ATLANTA — First lady Michelle Obama debuted on the 2014 campaign trail Monday in Georgia, where Senate candidate Michelle Nunn is working to pick up a key seat for Democrats.
The open Senate seat is a critical battleground in the national fight for control of the Senate, in which Republicans must gain six seats to win the majority. Businessman David Perdue has relentlessly tried to tie Nunn to President Barack Obama, who did not win Georgia in 2008 or 2012.
Mrs. Obama made the trip to boost voter turnout for Nunn among independents, minority and women voters.
“During the 2012 campaign, First lady Michelle Obama was more popular in some states than her husband,” said Tharon Johnson, a Democratic strategist who led Obama’s re-election campaign in the South. “She generates an enormous amount of support from women and will bring the topic of public education to the forefront of campaigns in Georgia.”
To counter the GOP’s efforts, Nunn and other vulnerable Democrats are emphasizing their independence from the president on issues like the Keystone XL oil pipeline and carbon emissions. Nunn, the daughter of veteran Democratic Sen. Sam Nunn, won’t talk about how she would have voted on the president’s signature health care law, sticking instead to what she’d change about it.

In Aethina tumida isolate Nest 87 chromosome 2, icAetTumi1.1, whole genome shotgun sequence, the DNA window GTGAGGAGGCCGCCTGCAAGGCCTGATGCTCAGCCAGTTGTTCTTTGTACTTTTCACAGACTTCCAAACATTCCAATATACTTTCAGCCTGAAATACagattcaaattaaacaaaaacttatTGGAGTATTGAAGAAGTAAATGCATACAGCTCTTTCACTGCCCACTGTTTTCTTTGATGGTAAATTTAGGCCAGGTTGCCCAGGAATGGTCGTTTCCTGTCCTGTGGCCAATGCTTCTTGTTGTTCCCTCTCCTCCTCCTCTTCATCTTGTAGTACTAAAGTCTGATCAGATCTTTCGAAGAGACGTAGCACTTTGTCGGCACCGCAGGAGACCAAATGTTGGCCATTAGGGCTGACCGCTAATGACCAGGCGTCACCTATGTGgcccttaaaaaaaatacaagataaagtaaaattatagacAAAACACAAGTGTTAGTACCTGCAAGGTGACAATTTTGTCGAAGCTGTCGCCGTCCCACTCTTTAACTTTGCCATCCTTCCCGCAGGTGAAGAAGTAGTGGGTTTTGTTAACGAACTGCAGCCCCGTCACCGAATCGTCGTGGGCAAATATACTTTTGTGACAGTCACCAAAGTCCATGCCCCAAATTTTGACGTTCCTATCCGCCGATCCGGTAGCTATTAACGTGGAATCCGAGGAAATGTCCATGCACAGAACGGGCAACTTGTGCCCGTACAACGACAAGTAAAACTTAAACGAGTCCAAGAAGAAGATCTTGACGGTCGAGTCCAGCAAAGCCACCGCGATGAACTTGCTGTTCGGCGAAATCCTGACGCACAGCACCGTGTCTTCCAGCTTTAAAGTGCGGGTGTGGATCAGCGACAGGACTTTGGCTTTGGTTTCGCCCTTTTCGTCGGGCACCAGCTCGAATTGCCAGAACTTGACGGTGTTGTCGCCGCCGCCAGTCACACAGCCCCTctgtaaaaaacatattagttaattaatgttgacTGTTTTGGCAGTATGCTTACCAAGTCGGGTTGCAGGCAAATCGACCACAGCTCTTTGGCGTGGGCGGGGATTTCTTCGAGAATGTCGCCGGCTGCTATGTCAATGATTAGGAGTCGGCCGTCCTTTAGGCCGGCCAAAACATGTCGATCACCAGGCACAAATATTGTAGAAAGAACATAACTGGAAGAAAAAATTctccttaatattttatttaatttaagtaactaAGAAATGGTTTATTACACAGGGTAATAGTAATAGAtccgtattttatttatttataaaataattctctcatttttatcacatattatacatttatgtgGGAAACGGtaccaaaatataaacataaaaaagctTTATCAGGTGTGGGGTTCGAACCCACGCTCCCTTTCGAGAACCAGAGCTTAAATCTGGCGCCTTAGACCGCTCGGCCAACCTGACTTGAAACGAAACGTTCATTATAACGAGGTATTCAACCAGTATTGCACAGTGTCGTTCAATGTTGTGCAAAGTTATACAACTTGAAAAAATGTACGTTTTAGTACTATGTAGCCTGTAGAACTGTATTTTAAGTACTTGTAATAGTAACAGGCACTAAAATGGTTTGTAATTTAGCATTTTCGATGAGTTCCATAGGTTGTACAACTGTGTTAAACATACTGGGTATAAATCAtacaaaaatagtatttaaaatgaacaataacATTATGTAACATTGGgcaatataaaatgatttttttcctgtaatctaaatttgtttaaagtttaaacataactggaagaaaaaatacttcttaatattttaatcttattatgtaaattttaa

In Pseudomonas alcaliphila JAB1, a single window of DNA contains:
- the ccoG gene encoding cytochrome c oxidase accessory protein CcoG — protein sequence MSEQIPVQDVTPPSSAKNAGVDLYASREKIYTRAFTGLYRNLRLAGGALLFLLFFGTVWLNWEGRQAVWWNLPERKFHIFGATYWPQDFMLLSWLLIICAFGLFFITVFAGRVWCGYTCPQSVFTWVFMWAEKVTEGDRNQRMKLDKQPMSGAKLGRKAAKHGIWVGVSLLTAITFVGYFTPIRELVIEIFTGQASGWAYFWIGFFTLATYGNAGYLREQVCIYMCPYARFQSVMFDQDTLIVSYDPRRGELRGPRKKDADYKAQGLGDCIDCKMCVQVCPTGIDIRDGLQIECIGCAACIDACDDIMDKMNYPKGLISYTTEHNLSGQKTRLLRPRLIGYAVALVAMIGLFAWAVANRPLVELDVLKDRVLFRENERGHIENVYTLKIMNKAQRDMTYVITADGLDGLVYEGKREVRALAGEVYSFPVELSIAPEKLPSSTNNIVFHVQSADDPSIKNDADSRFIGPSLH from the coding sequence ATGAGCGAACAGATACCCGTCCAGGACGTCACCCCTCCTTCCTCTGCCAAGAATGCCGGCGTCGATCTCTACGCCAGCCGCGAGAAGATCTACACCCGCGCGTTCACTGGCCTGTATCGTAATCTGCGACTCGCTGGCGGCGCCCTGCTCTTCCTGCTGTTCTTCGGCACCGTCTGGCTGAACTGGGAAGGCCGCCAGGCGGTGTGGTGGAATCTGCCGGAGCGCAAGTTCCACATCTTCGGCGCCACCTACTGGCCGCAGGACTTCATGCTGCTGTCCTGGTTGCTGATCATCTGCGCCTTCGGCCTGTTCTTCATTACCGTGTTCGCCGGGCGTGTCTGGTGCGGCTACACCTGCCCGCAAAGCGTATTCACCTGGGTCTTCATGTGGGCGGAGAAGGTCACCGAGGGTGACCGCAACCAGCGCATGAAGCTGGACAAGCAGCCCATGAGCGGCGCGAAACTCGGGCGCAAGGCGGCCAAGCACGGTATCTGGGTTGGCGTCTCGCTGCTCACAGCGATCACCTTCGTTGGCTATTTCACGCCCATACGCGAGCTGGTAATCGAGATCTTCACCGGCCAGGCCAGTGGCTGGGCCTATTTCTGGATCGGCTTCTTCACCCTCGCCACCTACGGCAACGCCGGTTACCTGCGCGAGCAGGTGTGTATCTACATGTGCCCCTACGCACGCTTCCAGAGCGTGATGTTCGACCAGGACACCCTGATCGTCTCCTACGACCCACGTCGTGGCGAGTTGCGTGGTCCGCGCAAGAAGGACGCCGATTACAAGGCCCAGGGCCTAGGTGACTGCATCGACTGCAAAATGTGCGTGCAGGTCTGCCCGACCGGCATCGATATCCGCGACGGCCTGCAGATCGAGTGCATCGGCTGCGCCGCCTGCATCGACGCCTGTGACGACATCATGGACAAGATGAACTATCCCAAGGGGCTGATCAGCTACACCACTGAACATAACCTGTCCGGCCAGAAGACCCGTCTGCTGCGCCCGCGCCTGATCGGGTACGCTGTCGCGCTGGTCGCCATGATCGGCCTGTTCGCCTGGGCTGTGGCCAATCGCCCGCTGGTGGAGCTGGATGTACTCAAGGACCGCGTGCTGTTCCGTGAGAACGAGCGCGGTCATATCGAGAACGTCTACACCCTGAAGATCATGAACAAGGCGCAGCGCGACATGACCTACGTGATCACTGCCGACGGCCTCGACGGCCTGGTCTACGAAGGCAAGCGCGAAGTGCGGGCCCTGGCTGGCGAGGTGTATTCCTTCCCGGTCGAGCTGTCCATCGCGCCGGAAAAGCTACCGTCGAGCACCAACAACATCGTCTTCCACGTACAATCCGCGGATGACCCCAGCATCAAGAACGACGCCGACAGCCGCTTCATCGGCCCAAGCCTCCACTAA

“While Michelle Nunn is trying to distance herself from President Obama and Washington Democrats publicly, she clearly has no problem raising money from them directly on the taxpayers dime in order to deceive Georgians about her true allegiance to President Obama and Harry Reid,” said Perdue’s spokeswoman, Megan Whittemore.
Mrs. Obama’s visit is designed to pump up a voter registration effort led by the state party. Georgia Democrats have been hoping that an increase in out-of-state residents and a growing minority population would help them regain power after Republicans claimed every statewide office in 2010.
That year, in a competitive governor’s race, the Democrat lost by about 259,000 votes. Democrats are hoping that by use of targeted voter registration and outreach efforts, including contacting voters who only vote in presidential years, they will be able to make up the difference.
Associated Press writer Darlene Superville in Washington contributed to this report.